Engine Management Strategies
With the exception of electronically controlled valve train systems, the idle speed of all other fuel-injected spark ignition engines is managed by a precision-machined throttle plate mounted in a precision bore. When adjusted correctly, the throttle plate will allow the engine to idle at a base speed of about 500 rpm. Due to the volume of air flowing around the throttle plate to maintain idle speed, the sea-level pressure differential or “vacuum” is normally reduced from 29.5” Hg to about 18” to 22” Hg at idle on a well-tuned engine.
At the most basic level, peak cylinder pumping efficiency, idle speed power output and combustion efficiency go hand-in-hand with peak intake manifold vacuum. Complete combustion of the air/fuel mixture is achieved when the fuel mixture is ignited a few crankshaft degrees before the piston reaches top dead center (TDC) and before maximum cylinder compression pressure is reached. The base spark timing is normally advanced to allow time for a flame front to propagate from the spark plug into the combustion chamber. As the cylinder reaches maximum compression, the rate of combustion increases because the compressed air/fuel molecules ignite very rapidly.
If the spark occurs too early in the combustion cycle, the combustion rate slows down because the cylinder hasn’t reached maximum compression. Consequently, a misfire develops because the loosely packed air and fuel molecules fail to support combustion. If the spark occurs too late in the combustion cycle, the slowly burning fuel mixture fails to exert maximum pressure against the piston.
Most mechanically managed engines ignite the fuel between zero and 12 degrees of base spark timing before top dead center (BTC) at idle speed. In general, maximum intake manifold vacuum is achieved just as the spark timing is advanced to the point of misfire. As the spark is retarded, idle quality improves because ignition is occurring as maximum compression pressure is achieved in the combustion chamber. Further retarding spark timing reduces intake manifold vacuum because less fuel is efficiently burned, which reduces the pumping efficiency of the engine’s pistons and cylinders.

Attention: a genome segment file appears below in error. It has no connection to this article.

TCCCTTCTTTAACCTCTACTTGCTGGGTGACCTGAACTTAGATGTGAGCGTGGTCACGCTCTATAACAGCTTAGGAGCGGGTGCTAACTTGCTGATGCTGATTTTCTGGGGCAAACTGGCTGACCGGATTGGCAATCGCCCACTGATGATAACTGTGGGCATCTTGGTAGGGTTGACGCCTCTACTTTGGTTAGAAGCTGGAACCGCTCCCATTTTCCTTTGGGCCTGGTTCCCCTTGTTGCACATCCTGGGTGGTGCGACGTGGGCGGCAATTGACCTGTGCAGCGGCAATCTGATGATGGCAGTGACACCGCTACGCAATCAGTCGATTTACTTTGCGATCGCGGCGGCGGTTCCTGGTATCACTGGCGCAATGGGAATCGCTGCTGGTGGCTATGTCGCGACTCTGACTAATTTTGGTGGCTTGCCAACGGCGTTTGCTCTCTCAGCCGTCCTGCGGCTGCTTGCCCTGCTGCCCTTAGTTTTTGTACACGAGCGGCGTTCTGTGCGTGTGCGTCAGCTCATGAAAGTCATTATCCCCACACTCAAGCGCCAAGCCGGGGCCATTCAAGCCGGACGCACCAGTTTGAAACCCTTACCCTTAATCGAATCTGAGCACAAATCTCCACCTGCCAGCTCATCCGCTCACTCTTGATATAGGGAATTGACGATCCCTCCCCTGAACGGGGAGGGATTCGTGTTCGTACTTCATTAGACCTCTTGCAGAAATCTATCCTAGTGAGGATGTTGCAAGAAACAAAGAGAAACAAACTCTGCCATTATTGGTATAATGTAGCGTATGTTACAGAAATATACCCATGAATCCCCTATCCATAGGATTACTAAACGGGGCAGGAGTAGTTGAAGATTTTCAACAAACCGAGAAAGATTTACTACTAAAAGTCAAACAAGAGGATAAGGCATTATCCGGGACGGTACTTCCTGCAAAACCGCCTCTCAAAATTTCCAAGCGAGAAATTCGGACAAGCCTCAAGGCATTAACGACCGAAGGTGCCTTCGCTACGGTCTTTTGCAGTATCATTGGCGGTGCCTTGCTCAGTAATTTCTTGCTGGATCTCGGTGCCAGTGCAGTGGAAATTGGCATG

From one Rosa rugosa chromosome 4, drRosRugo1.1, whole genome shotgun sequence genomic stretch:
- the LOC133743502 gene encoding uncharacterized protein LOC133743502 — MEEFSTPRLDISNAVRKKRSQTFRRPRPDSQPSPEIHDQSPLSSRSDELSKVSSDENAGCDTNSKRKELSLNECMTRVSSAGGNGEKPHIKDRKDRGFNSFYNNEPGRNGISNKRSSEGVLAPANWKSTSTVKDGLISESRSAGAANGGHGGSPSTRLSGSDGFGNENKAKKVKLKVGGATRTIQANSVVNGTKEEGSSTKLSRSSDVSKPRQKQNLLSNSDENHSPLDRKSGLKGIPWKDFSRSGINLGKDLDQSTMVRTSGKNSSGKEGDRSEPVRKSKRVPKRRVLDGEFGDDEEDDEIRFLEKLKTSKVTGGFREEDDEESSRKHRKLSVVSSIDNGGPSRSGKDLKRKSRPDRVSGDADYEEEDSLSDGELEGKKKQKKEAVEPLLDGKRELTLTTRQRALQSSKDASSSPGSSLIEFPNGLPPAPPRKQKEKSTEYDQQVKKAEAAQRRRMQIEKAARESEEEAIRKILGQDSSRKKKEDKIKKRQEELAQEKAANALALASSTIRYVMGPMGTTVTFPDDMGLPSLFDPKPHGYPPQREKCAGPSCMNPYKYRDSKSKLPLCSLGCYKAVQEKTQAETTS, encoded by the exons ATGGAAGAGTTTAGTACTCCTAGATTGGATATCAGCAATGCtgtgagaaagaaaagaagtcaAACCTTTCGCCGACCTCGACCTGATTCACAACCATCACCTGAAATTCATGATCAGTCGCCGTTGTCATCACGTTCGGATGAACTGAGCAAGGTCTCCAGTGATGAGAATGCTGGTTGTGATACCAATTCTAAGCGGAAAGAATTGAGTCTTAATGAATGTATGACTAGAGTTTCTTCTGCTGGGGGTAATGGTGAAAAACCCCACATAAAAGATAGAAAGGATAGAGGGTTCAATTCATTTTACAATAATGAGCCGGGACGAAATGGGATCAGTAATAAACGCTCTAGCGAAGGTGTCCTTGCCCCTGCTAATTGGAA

Similarly, the air/fuel mixture reduces intake manifold vacuum when it varies from a stoichiometric mixture to a rich or lean mixture. In the heyday of the mechanically managed engine, skilled mechanics carefully adjusted spark timing and air/fuel ratios to balance the highest vacuum reading against the smoothest idle quality. In many cases, a skilled technician armed with an accurate vacuum gauge achieved optimum spark timing by advancing the spark timing into misfire and then retarding several inches of mercury to achieve a smooth idle.
To adjust the idle air/fuel mixture, the technician would adjust the mixture screw to achieve maximum intake manifold vacuum and then open the adjustment screw one-quarter to one-half turn more to compensate for temperature and barometric pressure changes. In most cases, fuel economy would improve because the carburetor’s power enrichment system, which normally begins to open at 6.4 to 8.5” Hg, remains closed with the higher vacuum achieved by precision tuning.
Electronic engine management systems essentially follow the same strategies, but with much tighter parameters. Most, for example, advance the spark timing and lean the fuel mixture to the point of misfiring at idle speeds. In most cases, highly efficient, electronically controlled engines produce a slightly higher vacuum reading than do mechanically controlled engines.